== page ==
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May 24, 2012 - Image 8

Resource type:
The Detroit Jewish News, 2012-05-24

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Margot Gardner
Special to the Jewish News


tandWithUs-MI presented a
conference titled "Israel in the
College Classroom: Challenges
and Solutions" at the Holocaust Memorial
Center in mid-April. Co-sponsors were the
Zionist Organization of America-Michigan
Region and the Holocaust Memorial
Drs. Yael Aronoff
from Michigan State
University, Edith
Covensky from Wayne
State University and Jeff
Haus from Kalamazoo
College spoke about
their experiences in
teaching Israel-related
Yael Aronoff
classes. Because the
three schools differ
significantly and the pro-
fessors do not teach the
same courses, they each
came at the topic some-
what differently.
Aronoff said she has
some trends
on Israeli
foreign policy, politics
and society in which
the existence of Israel
is still often questioned.
Although most of her
students don't have
strong feelings about
Israel, some are predis-
to question the
Jeff Haus
need for nation states in
this global world.
Students' attitudes toward Israel also
are affected by their esteem for the United
Nations, where a majority of members
disproportionately pass resolutions con-
demning Israel; in this context, the stu-
dents tend to believe the majority can't be
wrong, she said. Students also are exposed
to lectures and classes that suggest the
U.S. needs to distance itself from Israel to
become more popular in the Middle East.
Several MSU student organizations con-
cern themselves with Israeli-Palestinian-
Arab issues, Aronoff said. While Hillel
and the Student Interfaith Council still
co-sponsor organizations like One Voice,
which advocates for a two-state solu-
tion, other student organizations whose
members largely advocate for a one-state
solution refuse to co-sponsor with such
Aronoff believes the job of a teacher is
to teach students how to think critically
rather than to tell them what to think. The


May 24 2012

professor should help the student see the
complexity of a situation and get rid of
simplifications. A specific situation needs
to be put into a broader context, allowing a
comparison to similar situations.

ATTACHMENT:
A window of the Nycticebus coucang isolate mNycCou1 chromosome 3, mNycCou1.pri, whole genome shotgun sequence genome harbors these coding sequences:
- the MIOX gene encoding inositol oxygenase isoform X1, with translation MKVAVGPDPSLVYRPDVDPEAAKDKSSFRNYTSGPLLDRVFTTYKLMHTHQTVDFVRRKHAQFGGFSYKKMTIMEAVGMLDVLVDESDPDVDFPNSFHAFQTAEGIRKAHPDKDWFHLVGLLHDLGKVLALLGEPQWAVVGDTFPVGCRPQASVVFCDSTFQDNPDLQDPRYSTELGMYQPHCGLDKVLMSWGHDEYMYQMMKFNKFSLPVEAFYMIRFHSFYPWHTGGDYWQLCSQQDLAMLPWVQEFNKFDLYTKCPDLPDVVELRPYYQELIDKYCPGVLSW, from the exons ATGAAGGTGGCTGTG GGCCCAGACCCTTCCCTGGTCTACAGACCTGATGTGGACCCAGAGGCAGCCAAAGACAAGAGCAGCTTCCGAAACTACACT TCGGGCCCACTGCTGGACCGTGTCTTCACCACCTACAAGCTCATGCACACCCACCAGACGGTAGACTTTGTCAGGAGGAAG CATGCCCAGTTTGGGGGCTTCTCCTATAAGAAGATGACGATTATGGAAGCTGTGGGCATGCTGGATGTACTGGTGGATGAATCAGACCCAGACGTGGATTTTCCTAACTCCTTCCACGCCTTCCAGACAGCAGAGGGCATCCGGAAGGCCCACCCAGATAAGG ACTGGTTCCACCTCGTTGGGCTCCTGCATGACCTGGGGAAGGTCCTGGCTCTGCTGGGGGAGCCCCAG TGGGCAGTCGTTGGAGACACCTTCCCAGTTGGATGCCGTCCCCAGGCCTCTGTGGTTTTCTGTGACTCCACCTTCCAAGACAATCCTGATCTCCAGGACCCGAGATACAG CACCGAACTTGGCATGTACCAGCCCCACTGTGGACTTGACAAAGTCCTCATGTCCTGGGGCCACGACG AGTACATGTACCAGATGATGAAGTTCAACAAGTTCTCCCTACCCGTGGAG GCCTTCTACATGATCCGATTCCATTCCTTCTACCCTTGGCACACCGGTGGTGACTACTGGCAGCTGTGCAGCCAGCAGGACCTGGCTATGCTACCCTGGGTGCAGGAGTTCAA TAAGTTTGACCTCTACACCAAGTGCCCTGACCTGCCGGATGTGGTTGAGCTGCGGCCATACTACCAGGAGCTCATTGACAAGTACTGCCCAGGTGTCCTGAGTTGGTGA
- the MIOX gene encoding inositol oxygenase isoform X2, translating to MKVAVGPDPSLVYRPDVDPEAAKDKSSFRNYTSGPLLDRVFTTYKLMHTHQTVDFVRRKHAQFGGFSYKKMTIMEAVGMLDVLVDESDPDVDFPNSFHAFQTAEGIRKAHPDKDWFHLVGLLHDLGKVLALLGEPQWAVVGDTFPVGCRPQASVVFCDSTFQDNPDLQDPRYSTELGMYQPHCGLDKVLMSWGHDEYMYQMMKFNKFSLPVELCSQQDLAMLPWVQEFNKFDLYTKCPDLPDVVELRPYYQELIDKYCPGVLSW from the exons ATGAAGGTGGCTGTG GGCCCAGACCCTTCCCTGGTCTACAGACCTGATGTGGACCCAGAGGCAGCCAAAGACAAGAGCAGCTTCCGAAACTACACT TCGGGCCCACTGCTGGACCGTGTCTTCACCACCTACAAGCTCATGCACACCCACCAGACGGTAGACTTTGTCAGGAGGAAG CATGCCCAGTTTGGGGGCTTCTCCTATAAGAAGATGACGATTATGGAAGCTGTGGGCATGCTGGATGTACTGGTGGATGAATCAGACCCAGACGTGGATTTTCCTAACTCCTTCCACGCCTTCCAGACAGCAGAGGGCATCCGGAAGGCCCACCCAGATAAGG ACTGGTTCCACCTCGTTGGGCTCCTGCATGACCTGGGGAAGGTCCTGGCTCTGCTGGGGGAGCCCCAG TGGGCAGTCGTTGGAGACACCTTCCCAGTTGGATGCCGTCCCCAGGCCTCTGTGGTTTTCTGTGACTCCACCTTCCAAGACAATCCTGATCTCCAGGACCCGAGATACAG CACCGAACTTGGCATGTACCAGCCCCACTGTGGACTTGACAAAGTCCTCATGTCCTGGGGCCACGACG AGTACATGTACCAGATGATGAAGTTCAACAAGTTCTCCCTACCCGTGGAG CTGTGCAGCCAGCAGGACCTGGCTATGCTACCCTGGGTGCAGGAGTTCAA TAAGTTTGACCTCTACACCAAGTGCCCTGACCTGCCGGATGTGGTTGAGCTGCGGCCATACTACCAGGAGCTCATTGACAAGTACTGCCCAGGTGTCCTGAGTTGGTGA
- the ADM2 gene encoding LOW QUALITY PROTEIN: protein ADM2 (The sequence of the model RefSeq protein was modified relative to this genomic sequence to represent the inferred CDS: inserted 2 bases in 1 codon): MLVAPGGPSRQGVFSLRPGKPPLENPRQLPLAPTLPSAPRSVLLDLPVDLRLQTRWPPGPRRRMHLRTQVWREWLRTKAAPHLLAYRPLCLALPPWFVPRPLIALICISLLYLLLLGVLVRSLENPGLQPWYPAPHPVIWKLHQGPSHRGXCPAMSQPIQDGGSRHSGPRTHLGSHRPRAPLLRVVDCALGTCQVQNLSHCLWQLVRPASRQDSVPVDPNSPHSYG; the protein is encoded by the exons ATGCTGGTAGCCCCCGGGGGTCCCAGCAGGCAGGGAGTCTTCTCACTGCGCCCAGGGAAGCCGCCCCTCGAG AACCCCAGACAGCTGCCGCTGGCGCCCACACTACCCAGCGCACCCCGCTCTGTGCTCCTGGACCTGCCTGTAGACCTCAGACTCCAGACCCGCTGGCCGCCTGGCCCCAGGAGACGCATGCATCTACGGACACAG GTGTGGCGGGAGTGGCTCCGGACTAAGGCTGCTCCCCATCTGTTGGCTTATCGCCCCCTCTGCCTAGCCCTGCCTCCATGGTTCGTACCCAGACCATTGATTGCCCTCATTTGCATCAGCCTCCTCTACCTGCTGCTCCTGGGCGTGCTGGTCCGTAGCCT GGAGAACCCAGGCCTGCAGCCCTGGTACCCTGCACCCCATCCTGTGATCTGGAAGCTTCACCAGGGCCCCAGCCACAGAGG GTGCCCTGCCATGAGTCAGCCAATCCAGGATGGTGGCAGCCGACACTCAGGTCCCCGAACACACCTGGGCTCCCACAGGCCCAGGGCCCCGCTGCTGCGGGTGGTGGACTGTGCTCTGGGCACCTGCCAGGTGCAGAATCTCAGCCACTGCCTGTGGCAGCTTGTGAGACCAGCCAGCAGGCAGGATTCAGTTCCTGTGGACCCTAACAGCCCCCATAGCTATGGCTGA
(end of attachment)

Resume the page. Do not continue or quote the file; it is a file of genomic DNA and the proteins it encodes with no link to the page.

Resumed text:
For example, when students question
the Jewish national symbol on Israel's flag,
Aronoff said she shows them 50 national
flags, many with religious symbols. She
asks students whether all 50 flags should
be changed because they are not inclusive
of 100 percent of the populace, or whether
it is legitimate for the majority in each
country to use symbols that privilege the
culture or religion of the majority.

Role - Playing Helps Students
Aronoff also uses simulation or role-
playing in which a student has to represent
a viewpoint opposite of the one he or she
supports; this bolsters understanding of
and empathy for a multiplicity of views. She
has used the 1967 War, Israeli elections and
Israeli/Palestinian peace negotiations as the
contexts for such role-playing.
In class, Aronoff said she also discusses
how students can differentiate legitimate
criticism and debate over Israeli policies
from demonization of the country. She
explained that there is a trend toward
students being taught that Jews have
too much influence in the United States
(through lobbies, in the government and
in the media) and that this has a negative
influence on U.S. foreign policy. Students
are unaware of the historical anti-Semitic
roots of such assumptions, she said.
In connection to this, she mentioned
Stephen Walt and John Mearshimer's pub-
lication, The Israel Lobby, is now standard
reading in many courses. She said stu-
dents often are not presented with any of
the many scholarly critiques of this book
that blames the Israel lobby for the United
States war in Iraq, among other policies.
She said students also need to read these
critiques to be truly critical thinkers.
Covensky spoke next about her experi-
ences at WSU. A poet, she teaches courses
in Hebrew language, literature, Israeli
culture and film. She also is involved in a
study abroad program, "The Middle East
Experience which takes students to Israel
and the West Bank. In the years since
1987, when she started teaching, she has
experienced many events in Israeli history
such as the first and second intifadas and
Operation Cast Lead in Gaza in 2009, and
she sees the influence of these events on
the American campus.
Yet throughout all this, Covensky's
courses have been accepted and embraced
consistently by her very diverse students.
She said she has had this positive effect

Michigan college professors
discuss the challenges of
teaching about Israel.

by working hard at making her classroom
"a neutral zone,' one in which learning